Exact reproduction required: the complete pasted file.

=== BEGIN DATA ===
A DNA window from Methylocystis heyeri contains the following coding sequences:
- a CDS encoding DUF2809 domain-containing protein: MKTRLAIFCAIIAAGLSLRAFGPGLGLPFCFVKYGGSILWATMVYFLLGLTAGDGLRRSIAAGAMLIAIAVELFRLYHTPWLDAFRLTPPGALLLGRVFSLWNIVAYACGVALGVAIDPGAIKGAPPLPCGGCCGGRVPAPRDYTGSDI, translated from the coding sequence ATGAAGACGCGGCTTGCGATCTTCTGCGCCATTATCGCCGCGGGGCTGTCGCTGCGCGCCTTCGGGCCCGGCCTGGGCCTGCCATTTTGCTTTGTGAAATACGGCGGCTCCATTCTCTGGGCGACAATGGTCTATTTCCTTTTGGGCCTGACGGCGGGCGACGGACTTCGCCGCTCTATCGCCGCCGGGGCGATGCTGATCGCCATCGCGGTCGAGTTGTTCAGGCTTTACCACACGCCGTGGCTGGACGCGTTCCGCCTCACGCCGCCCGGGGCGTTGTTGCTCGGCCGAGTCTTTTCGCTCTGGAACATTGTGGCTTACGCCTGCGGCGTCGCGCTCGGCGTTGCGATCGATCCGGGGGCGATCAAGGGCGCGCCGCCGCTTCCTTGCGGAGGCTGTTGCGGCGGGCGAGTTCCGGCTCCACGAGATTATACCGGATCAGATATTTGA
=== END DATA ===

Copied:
A DNA window from Methylocystis heyeri contains the following coding sequences:
- a CDS encoding DUF2809 domain-containing protein: MKTRLAIFCAIIAAGLSLRAFGPGLGLPFCFVKYGGSILWATMVYFLLGLTAGDGLRRSIAAGAMLIAIAVELFRLYHTPWLDAFRLTPPGALLLGRVFSLWNIVAYACGVALGVAIDPGAIKGAPPLPCGGCCGGRVPAPRDYTGSDI, translated from the coding sequence ATGAAGACGCGGCTTGCGATCTTCTGCGCCATTATCGCCGCGGGGCTGTCGCTGCGCGCCTTCGGGCCCGGCCTGGGCCTGCCATTTTGCTTTGTGAAATACGGCGGCTCCATTCTCTGGGCGACAATGGTCTATTTCCTTTTGGGCCTGACGGCGGGCGACGGACTTCGCCGCTCTATCGCCGCCGGGGCGATGCTGATCGCCATCGCGGTCGAGTTGTTCAGGCTTTACCACACGCCGTGGCTGGACGCGTTCCGCCTCACGCCGCCCGGGGCGTTGTTGCTCGGCCGAGTCTTTTCGCTCTGGAACATTGTGGCTTACGCCTGCGGCGTCGCGCTCGGCGTTGCGATCGATCCGGGGGCGATCAAGGGCGCGCCGCCGCTTCCTTGCGGAGGCTGTTGCGGCGGGCGAGTTCCGGCTCCACGAGATTATACCGGATCAGATATTTGA